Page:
features like versioning, workflow and check-in/out, a CMS should also have
an XML repository for storing and querying the XML content.

Kind regards,

Joel Amoussou

-----Original Message-----
From: techwr-l-bounces+joel=efasoft -dot- com -at- lists -dot- techwr-l -dot- com
[mailto:techwr-l-bounces+joel=efasoft -dot- com -at- lists -dot- techwr-l -dot- com] On Behalf Of
Pamela Sarantos
Sent: Wednesday, December 14, 2005 12:14 PM
To: Clare Turner; techwr-l -at- lists -dot- techwr-l -dot- com
Subject: RE: Document Control Systems

Hi, good question, and I believe it relates to a question I was ready to

I believe my question is relevant to Clare's question regarding document

We are currently looking into content management systems, which I believe is
what Clare may be referring to.

I'm trying to understand the relationship between a content management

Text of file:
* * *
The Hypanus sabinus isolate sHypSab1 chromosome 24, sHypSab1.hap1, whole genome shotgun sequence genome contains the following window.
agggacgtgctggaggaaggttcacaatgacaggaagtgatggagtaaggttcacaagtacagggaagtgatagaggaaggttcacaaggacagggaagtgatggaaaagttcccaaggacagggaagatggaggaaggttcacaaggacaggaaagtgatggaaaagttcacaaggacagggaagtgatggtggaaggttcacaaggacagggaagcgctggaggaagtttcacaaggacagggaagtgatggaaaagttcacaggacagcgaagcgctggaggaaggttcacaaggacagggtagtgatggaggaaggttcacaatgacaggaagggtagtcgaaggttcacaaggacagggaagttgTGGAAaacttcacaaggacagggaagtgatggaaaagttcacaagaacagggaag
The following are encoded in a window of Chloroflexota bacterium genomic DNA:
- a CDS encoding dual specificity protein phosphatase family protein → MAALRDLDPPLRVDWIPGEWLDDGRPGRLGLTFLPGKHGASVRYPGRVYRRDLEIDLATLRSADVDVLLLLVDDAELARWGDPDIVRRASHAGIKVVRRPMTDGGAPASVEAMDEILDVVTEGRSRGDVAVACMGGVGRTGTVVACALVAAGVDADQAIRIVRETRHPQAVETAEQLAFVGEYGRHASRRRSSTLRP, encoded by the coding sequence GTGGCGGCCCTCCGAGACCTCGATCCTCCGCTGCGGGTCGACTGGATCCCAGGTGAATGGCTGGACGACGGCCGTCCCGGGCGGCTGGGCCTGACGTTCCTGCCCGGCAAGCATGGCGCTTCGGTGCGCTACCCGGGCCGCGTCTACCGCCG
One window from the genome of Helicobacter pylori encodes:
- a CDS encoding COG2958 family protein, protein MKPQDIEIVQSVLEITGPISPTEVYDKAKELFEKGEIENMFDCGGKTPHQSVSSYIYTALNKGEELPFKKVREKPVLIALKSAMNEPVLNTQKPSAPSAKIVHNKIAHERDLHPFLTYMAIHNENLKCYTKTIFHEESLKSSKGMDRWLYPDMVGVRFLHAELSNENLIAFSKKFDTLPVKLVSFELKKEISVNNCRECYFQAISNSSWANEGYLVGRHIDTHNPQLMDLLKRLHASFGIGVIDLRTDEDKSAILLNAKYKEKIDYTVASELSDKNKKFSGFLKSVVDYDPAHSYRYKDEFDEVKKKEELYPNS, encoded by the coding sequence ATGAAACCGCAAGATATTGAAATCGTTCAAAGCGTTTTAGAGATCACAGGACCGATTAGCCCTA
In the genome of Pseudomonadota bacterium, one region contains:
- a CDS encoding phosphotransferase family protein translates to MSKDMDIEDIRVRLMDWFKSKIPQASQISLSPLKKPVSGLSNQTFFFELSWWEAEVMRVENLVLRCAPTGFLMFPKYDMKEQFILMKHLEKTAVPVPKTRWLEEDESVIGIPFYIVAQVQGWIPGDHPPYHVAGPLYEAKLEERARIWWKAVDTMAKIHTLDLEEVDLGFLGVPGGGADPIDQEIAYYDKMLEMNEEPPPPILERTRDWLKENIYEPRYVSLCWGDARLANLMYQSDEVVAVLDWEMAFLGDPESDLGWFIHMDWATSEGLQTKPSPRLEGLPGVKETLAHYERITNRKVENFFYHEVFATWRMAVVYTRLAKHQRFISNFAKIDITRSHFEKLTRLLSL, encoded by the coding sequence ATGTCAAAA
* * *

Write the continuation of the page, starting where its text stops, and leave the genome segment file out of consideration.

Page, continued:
system (CMS) and book publishing and single sourcing.

For example, does the CMS dictate what publishing software and other tools
you use for book publication and single sourcing?


-----Original Message-----
From: techwr-l-bounces+pamela -dot- sarantos=bigbandnet -dot- com -at- lists -dot- techwr-l -dot- com
[mailto:techwr-l-bounces+pamela -dot- sarantos=bigbandnet -dot- com -at- lists -dot- techwr-l -dot- com]
On Behalf Of Clare Turner
Sent: Wednesday, December 14, 2005 11:58 AM
To: techwr-l -at- lists -dot- techwr-l -dot- com
Subject: FW: Document Control Systems

I have been tasked to select 5 "document control systems" and make a
recommendation to our management team for a company-wide "solution".  The